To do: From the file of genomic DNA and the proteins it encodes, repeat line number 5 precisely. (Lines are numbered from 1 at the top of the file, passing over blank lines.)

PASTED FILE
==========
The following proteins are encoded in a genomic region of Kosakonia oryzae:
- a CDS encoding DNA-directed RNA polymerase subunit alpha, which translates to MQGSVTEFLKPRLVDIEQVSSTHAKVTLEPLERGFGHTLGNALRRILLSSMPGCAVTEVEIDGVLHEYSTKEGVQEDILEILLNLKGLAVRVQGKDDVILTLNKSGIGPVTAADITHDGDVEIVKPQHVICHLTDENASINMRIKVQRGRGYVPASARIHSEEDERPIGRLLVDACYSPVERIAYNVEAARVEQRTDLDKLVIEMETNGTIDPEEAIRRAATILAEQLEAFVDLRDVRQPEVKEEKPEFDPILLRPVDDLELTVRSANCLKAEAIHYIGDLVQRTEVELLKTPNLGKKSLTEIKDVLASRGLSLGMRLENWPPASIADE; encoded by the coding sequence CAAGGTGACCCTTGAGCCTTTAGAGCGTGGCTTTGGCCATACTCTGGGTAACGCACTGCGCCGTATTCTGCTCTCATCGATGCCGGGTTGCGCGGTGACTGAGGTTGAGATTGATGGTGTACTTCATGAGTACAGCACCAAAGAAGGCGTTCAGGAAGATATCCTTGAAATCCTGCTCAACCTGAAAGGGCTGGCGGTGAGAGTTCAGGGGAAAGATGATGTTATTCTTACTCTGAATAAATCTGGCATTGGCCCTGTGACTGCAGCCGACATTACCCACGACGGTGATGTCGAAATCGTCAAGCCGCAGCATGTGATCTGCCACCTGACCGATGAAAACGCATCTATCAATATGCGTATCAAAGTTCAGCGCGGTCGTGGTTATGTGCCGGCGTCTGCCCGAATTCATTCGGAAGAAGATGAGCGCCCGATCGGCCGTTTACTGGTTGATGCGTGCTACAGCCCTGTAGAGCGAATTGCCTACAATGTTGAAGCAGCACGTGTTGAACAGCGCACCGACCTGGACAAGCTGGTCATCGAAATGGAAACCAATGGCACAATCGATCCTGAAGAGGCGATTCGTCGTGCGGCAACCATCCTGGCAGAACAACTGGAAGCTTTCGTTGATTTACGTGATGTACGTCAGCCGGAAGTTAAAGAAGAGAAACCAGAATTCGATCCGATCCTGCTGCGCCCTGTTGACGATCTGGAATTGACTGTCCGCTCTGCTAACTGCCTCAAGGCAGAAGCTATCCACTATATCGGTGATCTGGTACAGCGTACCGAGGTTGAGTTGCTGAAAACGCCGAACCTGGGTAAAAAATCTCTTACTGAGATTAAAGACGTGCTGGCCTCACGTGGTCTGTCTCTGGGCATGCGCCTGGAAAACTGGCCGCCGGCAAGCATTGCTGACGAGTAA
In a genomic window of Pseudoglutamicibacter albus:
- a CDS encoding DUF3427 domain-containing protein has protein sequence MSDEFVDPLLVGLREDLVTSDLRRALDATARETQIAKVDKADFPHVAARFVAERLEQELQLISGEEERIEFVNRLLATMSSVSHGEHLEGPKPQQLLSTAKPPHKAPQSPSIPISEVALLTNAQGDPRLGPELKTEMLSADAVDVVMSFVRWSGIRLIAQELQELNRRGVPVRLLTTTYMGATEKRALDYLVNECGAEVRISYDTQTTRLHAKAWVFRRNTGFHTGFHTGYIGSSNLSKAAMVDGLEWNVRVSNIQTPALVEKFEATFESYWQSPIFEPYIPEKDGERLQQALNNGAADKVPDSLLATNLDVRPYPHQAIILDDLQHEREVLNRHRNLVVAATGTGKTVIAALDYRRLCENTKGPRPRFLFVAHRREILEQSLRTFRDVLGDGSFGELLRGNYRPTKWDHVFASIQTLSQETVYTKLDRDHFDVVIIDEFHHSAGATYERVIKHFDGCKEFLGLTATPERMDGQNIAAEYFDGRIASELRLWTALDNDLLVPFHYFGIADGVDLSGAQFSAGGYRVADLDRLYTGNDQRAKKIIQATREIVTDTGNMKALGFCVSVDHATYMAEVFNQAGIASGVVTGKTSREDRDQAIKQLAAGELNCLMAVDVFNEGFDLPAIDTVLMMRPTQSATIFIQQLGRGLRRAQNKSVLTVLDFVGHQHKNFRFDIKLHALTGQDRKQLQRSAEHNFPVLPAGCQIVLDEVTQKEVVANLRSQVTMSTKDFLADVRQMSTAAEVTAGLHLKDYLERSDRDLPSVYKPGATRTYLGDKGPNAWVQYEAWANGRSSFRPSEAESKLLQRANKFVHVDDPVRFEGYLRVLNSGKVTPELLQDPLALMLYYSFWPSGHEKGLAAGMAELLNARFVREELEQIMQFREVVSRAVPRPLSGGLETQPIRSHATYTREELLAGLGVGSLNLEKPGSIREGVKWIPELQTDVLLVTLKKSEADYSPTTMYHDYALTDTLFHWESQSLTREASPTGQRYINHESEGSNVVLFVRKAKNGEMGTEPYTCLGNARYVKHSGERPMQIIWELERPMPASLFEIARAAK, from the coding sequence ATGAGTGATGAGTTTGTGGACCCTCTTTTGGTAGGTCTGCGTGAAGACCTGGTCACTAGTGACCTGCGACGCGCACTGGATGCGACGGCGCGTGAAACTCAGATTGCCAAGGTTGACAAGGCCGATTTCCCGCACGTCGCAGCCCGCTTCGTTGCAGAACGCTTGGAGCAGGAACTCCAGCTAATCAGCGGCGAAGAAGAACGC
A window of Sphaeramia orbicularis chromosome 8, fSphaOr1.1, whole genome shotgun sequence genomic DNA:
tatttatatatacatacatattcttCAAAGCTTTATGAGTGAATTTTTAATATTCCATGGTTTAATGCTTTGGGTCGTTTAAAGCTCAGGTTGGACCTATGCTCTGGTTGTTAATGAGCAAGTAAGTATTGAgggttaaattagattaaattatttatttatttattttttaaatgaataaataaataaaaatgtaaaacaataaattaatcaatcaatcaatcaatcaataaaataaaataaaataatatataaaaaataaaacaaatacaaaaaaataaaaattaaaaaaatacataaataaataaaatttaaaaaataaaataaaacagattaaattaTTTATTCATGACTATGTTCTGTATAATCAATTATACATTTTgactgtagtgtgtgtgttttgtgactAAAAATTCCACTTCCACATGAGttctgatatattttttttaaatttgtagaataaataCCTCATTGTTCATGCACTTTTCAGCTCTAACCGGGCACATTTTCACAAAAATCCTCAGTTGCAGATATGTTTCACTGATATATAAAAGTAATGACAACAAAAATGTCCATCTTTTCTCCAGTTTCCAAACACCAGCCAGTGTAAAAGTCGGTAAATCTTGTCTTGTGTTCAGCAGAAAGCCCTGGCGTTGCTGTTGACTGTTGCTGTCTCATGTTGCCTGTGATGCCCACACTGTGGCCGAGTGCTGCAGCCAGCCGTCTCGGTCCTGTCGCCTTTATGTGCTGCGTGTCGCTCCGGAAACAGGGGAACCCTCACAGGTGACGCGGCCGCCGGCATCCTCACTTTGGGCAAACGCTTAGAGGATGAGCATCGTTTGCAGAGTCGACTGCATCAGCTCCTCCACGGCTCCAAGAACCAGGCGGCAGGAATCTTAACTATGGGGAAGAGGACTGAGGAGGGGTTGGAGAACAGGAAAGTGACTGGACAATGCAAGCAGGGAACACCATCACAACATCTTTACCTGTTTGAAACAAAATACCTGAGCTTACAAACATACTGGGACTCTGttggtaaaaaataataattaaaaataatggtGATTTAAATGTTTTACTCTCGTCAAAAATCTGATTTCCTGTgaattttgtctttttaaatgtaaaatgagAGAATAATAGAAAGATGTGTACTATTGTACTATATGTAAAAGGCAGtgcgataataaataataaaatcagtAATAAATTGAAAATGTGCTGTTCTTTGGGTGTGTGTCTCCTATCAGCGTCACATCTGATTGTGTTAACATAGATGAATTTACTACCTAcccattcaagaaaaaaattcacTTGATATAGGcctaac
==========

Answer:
A window of Sphaeramia orbicularis chromosome 8, fSphaOr1.1, whole genome shotgun sequence genomic DNA: